Heavy doors behind her shut with an ominous thump. Aria relied on her captors to guide her across the throne room, the marble floor cold through the worn leather of her boots. The canvas sack on her head was decidedly coarse, and the ropes binding her hands caked with mud. She came to a stop at the prompting of the man on her right, and the throne room, already quiet, fell completely silent.
Aria looked to her feet as the canvas sack slipped from her head. Blinking at the candlelight, she allowed the guard on her left to flatten her hair, pushing it back from her face so she was more recognizable. When her sight had adjusted, she flicked her gaze up to the man on the throne.
Halfway between sitting and standing, Alistair stared at her with wide eyes, his chest rising and falling with quick breath, and his hands clenching the white marble arms of the throne. He hadn’t gotten word of her exploits in the Southern Arm, then.
Aria blinked at Alistair, expressionless, as he collapsed back into his seat. She’d been eight years old the last time she saw him—she expected him to look different. But this was something else. The cloudiness of his gaze was gone—his big blue eyes, a touch darker than hers, now had a sharpness behind them that she’d never known. Once stockier than most men of the Ice Realm nobility, Alistair had grown thinner, leaner, and harder—and where he had previously been almost perpetually disheveled, an aura of control now defined his appearance and his demeanor.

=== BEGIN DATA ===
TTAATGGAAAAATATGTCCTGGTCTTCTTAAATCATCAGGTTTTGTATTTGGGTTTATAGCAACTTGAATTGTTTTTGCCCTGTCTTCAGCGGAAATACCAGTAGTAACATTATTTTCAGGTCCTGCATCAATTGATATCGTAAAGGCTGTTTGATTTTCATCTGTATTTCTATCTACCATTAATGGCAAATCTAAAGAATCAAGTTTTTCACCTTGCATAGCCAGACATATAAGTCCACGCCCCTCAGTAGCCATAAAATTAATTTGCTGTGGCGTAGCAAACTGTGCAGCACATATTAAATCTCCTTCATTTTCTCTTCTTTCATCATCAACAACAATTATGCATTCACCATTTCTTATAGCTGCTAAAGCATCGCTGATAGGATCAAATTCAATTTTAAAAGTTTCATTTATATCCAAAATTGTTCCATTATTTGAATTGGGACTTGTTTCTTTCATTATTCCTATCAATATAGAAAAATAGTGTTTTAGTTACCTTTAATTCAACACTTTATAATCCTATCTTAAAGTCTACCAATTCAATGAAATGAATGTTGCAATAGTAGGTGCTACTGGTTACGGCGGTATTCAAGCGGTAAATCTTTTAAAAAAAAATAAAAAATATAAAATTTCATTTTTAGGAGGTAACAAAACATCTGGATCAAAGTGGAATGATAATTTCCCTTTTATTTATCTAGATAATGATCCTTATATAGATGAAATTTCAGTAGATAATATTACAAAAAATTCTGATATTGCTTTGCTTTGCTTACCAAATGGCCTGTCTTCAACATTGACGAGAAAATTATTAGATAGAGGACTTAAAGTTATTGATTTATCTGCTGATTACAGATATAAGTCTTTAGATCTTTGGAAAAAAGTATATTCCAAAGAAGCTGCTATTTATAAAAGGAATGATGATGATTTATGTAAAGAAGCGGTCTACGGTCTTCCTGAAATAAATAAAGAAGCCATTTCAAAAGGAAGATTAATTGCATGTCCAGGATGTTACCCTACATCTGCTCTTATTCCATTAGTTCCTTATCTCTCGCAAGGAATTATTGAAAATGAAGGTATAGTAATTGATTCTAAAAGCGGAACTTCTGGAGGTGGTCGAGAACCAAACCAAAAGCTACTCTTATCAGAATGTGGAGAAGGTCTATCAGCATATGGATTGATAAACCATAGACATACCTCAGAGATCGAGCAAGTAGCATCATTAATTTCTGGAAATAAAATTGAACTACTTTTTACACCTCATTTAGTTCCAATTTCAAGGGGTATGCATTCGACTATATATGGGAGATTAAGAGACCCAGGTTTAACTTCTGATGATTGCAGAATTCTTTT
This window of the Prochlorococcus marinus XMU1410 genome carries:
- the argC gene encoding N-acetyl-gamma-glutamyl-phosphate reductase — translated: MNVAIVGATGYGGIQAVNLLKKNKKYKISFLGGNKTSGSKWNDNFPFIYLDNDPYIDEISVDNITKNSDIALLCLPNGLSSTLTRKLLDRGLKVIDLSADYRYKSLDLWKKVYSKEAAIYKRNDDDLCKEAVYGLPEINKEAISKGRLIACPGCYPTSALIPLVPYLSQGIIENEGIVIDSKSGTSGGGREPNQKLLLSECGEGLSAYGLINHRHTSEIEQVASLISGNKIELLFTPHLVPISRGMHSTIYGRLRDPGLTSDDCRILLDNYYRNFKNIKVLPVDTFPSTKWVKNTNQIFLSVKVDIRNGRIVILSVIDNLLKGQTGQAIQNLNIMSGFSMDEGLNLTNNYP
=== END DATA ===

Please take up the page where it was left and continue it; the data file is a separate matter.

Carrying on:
“She was caught in the Southern Arm,” the guard on Aria’s right said. “Prince Valtteri gave her up. She claims to be your sister, Aria—our exiled queen in the north.”
“Leave us,” Alistair said, lifting one hand dismissively.
“My king?” a guard behind him asked—captain of the kingsguard, by his silver tunic.
Alistair glanced back at him, brow furrowed. “Go. That’s an order.”
“An imposter—she could be dangerous.”
“She’s nothing of the sort. Now get out.”
The few courtiers in the throne room scuttled away first, followed by Alistair’s council and the guards. Aria’s captors left her bound.
Rising from the throne, Alistair looked Aria over with his head tilted slightly, his expression one of uncertainty and wonder. The doors slammed closed behind Aria, once again, in an equally ominous manner.
She took a deep breath as Alistair descended the steps. He approached her cautiously, like a wounded animal, his gaze never leaving hers. When he had padded within a meter of her, she lifted her chin.
“Can we speak a little more humanely?” she asked, voice raspy from disuse. She lifted her bound hands and raised an eyebrow.